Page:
How To Have The Best NYE: Just Think Of It As 'Wednesday'
Are you newly single and stressing out about your New Year’s kiss? If so, please stop. Finding someone to kiss is an everyday problem in the single world. Welcome to it!
Don’t turn a regular concern into a New Year’s Eve dilemma. This holiday is already stressful enough, so let’s prioritize.
If you’re one of those people who's had New Year’s Eve dinner reservations, club/bar/hall/whatever tickets and an overpriced hotel room booked since November, stop reading, you organized holiday superpower.
If you haven’t even thought about New Year’s Eve, you need me. Because the truth is, it doesn’t matter what you plan; New Year’s Eve has a tendency to suck anyway.
The problem rests in our expectations. We expect the coming year to rain good fortune because every single time, New Year’s Eve is promoted like it's bound for greatness.
It’s the one big holiday that primarily centers on friends instead of family (yeah, there are the summer long weekends, but those aren’t so much holidays as they are days off), making New Year’s Eve the party holiday.
But, New Year’s Eve isn’t just framed as a party; it’s framed as the biggest party of the year.
Combine that with the hope that each year will be more prosperous than the last and the stars will align in everyone’s favor on January 1 at the stroke of midnight, and there you have it.
Extreme pressure and the irrational belief that New Year’s Eve is worth at least half a paycheck to meet its demands.
Fortunately, I have a solution! Admittedly, I do have a history of terrible New Year’s Eves, but that only makes me an even more credible source of New Year’s Eve advice. From experience, I can teach you how to save yourselves.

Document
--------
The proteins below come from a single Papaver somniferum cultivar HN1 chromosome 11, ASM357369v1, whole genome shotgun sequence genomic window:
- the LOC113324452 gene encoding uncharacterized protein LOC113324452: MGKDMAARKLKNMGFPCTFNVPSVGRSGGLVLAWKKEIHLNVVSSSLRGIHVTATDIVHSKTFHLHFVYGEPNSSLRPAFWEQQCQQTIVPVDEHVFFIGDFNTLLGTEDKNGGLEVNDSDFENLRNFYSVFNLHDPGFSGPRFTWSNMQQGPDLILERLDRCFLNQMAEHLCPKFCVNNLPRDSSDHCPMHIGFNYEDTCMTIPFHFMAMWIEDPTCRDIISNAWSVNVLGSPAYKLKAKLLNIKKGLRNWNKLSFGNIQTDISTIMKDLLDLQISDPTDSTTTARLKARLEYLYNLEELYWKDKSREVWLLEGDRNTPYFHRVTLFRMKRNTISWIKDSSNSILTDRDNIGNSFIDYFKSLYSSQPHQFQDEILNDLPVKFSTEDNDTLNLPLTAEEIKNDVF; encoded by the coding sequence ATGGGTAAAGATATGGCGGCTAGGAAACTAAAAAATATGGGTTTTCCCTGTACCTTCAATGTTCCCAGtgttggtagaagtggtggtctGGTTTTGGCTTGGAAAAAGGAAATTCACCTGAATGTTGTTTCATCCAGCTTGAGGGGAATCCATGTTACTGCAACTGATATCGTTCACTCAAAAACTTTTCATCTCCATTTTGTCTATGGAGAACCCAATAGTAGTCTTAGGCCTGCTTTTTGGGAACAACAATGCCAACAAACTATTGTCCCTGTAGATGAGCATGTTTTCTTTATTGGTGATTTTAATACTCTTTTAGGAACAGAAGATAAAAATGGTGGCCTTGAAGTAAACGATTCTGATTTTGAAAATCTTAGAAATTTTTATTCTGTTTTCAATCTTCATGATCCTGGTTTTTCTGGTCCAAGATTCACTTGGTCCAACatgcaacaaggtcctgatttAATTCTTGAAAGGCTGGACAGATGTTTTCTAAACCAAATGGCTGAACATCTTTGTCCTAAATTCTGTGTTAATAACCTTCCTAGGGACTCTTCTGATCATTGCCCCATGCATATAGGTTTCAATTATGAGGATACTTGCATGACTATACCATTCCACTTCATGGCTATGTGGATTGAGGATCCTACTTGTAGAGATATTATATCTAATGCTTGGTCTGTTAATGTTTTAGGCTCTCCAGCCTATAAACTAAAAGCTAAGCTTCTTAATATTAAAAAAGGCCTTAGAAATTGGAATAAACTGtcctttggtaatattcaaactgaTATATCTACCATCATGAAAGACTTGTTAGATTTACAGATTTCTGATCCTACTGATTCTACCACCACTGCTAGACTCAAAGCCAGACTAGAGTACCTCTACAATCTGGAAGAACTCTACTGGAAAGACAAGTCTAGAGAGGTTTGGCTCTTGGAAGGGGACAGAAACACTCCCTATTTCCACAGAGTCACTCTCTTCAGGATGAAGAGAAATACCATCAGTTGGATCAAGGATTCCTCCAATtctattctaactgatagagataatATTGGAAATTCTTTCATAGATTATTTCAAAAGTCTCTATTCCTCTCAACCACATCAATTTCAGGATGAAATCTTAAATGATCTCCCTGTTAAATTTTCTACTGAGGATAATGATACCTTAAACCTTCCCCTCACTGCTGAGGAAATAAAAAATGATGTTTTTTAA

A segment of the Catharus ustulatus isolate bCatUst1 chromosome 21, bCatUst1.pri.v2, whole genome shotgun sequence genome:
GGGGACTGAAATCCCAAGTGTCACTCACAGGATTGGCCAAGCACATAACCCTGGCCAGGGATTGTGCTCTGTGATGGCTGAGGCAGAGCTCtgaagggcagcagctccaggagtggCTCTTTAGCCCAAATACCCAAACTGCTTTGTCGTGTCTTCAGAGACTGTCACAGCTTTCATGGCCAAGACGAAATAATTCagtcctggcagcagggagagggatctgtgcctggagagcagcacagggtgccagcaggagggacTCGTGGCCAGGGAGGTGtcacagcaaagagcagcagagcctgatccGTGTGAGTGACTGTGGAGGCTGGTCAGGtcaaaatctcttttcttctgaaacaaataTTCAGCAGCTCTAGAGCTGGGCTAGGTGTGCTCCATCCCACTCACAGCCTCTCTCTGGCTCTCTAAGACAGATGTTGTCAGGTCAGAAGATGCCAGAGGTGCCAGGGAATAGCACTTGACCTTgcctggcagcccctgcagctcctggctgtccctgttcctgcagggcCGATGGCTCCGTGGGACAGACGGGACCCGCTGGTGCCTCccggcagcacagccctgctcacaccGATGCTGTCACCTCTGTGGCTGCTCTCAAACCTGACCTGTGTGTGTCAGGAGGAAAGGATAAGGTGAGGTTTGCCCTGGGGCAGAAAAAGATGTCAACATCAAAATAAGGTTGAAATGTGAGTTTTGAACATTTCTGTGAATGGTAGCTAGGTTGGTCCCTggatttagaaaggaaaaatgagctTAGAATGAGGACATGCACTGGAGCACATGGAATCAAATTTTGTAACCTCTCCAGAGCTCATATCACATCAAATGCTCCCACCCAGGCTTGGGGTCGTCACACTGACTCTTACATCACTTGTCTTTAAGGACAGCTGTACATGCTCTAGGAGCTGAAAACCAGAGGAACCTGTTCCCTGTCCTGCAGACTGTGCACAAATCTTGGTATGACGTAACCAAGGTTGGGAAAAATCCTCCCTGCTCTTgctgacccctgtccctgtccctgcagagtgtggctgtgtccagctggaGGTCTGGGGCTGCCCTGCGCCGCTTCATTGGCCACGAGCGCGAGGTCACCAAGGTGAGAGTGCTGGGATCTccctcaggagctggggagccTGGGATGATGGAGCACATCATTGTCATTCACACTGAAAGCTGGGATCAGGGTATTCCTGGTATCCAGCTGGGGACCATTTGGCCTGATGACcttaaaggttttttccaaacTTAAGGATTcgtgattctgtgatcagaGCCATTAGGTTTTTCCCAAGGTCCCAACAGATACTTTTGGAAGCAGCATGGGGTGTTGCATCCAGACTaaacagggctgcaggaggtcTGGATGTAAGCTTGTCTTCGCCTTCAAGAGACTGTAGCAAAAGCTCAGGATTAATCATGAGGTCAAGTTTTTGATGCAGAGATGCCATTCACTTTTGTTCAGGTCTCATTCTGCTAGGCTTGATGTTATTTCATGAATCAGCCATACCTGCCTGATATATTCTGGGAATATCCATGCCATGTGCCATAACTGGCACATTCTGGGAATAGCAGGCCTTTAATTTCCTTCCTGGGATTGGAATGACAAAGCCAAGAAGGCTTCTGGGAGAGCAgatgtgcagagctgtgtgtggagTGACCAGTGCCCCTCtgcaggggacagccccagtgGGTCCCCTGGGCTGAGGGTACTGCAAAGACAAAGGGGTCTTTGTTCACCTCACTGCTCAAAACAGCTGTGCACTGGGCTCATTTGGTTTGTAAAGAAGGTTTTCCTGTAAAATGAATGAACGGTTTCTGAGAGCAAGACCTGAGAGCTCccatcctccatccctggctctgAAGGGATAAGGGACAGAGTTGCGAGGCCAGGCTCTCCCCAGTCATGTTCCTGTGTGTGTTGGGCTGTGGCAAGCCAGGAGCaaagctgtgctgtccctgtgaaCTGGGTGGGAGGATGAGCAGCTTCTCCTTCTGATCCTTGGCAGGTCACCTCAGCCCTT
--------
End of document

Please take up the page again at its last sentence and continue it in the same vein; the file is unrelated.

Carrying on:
Yes, I, the chick who once spent most of New Year’s Eve in a franchise pizza place during a snowstorm, can help you salvage your New Year’s Eve before it even starts.
Don’t worry: I’m won't spew out a list of the “best” parties to attend. If I could tell you which “best” New Year’s Eve parties are actually the best, I’d have New Year’s Eve plans myself.
Instead, I will help you correct your ridiculously high New Year’s Eve expectations. Newfound perspective — not logistics — is the way to redeem this holiday.
Think about it: New Year’s Eve only sucks because it rarely lives up to its astronomical expectations. You typically put more time, effort and money into planning it than a regular night out, but it’s usually no better than average.
Now, what if New Year’s Eve isn’t New Year’s Eve? What if December 31, 2014 is just Wednesday night? You’ll have Wednesday night expectations, which typically don’t include bursts of confetti, flutes of champagne or a countdown to midnight.
With your perspective set to weekday mode, your night will have real potential to exceed your anticipation. Let’s be real: bottles aren’t bursting with bubbly on most Wednesday nights. You also don’t normally get to say fun, pretentious words like "bubbly."
As a result, while everyone else is having an average New Year’s Eve, you’ll be having a fabulous Wednesday. Thus, I advise you to decide New Year’s Eve is not New Year’s Eve. This year, it is just Wednesday.
Going in with that mentality will give your night room to unfold into something other than a harsh comparison of real costs to unrealistic promises. As for that kiss, it’s a 2015 problem; worry about it then.
Happy non-New-Year’s-Eve, friends!